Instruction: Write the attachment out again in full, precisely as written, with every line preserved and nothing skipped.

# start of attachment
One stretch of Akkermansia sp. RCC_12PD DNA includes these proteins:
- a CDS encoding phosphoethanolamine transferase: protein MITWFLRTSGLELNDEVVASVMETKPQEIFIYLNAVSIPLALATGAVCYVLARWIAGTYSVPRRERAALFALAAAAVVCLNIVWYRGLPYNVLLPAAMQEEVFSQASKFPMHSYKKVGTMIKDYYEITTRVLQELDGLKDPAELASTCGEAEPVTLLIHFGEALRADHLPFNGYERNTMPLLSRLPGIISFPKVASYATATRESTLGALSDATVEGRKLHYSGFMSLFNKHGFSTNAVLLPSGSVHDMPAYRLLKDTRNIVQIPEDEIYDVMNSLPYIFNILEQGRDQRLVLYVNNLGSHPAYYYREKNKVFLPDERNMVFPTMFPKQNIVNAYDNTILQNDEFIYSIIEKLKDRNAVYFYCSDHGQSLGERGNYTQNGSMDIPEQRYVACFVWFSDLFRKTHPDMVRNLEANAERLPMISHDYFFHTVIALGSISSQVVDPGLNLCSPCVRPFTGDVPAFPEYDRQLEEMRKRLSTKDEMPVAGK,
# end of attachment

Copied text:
One stretch of Akkermansia sp. RCC_12PD DNA includes these proteins:
- a CDS encoding phosphoethanolamine transferase: protein MITWFLRTSGLELNDEVVASVMETKPQEIFIYLNAVSIPLALATGAVCYVLARWIAGTYSVPRRERAALFALAAAAVVCLNIVWYRGLPYNVLLPAAMQEEVFSQASKFPMHSYKKVGTMIKDYYEITTRVLQELDGLKDPAELASTCGEAEPVTLLIHFGEALRADHLPFNGYERNTMPLLSRLPGIISFPKVASYATATRESTLGALSDATVEGRKLHYSGFMSLFNKHGFSTNAVLLPSGSVHDMPAYRLLKDTRNIVQIPEDEIYDVMNSLPYIFNILEQGRDQRLVLYVNNLGSHPAYYYREKNKVFLPDERNMVFPTMFPKQNIVNAYDNTILQNDEFIYSIIEKLKDRNAVYFYCSDHGQSLGERGNYTQNGSMDIPEQRYVACFVWFSDLFRKTHPDMVRNLEANAERLPMISHDYFFHTVIALGSISSQVVDPGLNLCSPCVRPFTGDVPAFPEYDRQLEEMRKRLSTKDEMPVAGK,